Baker’s experience strengthens the College of Public Health in several areas, says Peter Thorne, CPH professor and head of occupational and environmental health.
“We’re pleased to have Kelly’s expertise in water quality, sanitation, and global public health,” says Thorne. “These are important areas of environmental health where we have needed more scholarship and student mentoring. While Kelly is doing great international work, we also look to her expertise to address problems with water quality in Iowa.”
Baker’s current research falls into three interconnected areas. “On the exposure side of things, my lab is developing a tool that simultaneously detects and quantifies over 20 known types of microorganisms that cause diarrheal disease,” Baker says. “We’re going to use this tool to better understand waterborne, watershed exposure risks in a low-income country.”
Worldwide, the lack of adequate sanitation facilities allows diarrheal pathogens to enter the environment, Baker explains.
“So the overall likelihood of being infected and experiencing illness is extremely high for those living in those areas,” she says. “We’re going to use this tool to identify the pathways by which groups of organisms spread in the environment and come into contact with people. We can use this information as a baseline for evaluating the impact of sanitation-related interventions on environmental safety and human health risks.”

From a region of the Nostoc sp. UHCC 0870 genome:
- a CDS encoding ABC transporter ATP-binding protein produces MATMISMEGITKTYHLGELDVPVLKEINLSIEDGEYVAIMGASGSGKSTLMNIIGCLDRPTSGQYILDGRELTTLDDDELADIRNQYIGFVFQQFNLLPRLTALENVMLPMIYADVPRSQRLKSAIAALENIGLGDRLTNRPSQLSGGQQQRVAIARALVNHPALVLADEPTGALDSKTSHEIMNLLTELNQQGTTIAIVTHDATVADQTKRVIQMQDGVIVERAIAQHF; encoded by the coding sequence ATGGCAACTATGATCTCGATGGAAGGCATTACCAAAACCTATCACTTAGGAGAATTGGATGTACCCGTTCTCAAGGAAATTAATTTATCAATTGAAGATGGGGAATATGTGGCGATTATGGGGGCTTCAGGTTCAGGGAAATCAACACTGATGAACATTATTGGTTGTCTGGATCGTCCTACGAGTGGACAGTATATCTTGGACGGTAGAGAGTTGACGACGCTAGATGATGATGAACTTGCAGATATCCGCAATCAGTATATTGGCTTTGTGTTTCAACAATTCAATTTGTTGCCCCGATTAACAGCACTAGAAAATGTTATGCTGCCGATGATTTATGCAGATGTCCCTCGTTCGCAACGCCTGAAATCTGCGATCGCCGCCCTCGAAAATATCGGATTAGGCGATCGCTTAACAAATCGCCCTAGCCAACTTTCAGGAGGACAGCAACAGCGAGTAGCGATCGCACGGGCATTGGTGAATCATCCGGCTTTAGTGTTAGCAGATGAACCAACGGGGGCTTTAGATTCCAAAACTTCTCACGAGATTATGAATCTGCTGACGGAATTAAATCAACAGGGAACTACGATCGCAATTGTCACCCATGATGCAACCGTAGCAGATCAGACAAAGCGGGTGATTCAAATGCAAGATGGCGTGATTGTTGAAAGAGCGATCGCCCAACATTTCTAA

The research team will be conducting projects this summer in Kenya and Iowa. “While Iowa may be relatively clean in terms of human waste, there’s zoonotic transmission through wildlife and livestock. Comparing the patterns we find in Iowa versus in Kenya will help us better understand what the inherent risks are in a place where there are good human sanitation systems versus a place where there are not.”
Maternal and Child Health
Another part of Baker’s work is exploring whether and how water and sanitation impact maternal and child health.
“We’re in the process of completing a project in India where we’re exploring what the patterns of sanitation use are for women across the life course, and how it impacts their health,” Baker says. “In India, for a number of reasons, open defecation is rampant even where public toilets are available. For women, fear of violence is an issue.”
Women’s struggles to access safe, private sanitation and obtain clean water create extremely stressful mental and physical environments, Baker explains. One finding from the project is that women with poor sanitation access are twice as likely to experience pre-term birth or give birth to a low-birth-weight infant.